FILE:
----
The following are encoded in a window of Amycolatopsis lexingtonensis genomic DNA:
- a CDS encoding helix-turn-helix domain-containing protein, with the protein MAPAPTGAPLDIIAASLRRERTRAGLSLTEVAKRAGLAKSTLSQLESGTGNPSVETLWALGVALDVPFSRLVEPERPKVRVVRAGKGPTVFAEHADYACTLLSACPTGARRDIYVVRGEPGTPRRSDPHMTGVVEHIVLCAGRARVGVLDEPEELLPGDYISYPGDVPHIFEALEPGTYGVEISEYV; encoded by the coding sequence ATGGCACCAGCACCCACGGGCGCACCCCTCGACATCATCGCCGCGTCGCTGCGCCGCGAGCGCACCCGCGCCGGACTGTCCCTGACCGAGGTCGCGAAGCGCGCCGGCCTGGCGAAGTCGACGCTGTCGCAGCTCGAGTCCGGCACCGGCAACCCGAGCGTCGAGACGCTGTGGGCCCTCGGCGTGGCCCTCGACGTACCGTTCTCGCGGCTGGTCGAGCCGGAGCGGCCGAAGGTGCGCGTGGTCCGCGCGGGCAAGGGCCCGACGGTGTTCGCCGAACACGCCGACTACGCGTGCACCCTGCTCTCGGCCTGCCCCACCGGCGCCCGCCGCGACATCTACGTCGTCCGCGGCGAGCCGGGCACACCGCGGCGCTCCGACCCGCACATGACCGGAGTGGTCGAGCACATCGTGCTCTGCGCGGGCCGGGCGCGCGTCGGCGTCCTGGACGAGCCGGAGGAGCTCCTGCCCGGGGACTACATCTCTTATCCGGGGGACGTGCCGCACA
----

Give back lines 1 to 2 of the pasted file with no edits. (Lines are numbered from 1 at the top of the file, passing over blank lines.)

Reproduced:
The following are encoded in a window of Amycolatopsis lexingtonensis genomic DNA:
- a CDS encoding helix-turn-helix domain-containing protein, with the protein MAPAPTGAPLDIIAASLRRERTRAGLSLTEVAKRAGLAKSTLSQLESGTGNPSVETLWALGVALDVPFSRLVEPERPKVRVVRAGKGPTVFAEHADYACTLLSACPTGARRDIYVVRGEPGTPRRSDPHMTGVVEHIVLCAGRARVGVLDEPEELLPGDYISYPGDVPHIFEALEPGTYGVEISEYV; encoded by the coding sequence ATGGCACCAGCACCCACGGGCGCACCCCTCGACATCATCGCCGCGTCGCTGCGCCGCGAGCGCACCCGCGCCGGACTGTCCCTGACCGAGGTCGCGAAGCGCGCCGGCCTGGCGAAGTCGACGCTGTCGCAGCTCGAGTCCGGCACCGGCAACCCGAGCGTCGAGACGCTGTGGGCCCTCGGCGTGGCCCTCGACGTACCGTTCTCGCGGCTGGTCGAGCCGGAGCGGCCGAAGGTGCGCGTGGTCCGCGCGGGCAAGGGCCCGACGGTGTTCGCCGAACACGCCGACTACGCGTGCACCCTGCTCTCGGCCTGCCCCACCGGCGCCCGCCGCGACATCTACGTCGTCCGCGGCGAGCCGGGCACACCGCGGCGCTCCGACCCGCACATGACCGGAGTGGTCGAGCACATCGTGCTCTGCGCGGGCCGGGCGCGCGTCGGCGTCCTGGACGAGCCGGAGGAGCTCCTGCCCGGGGACTACATCTCTTATCCGGGGGACGTGCCGCACA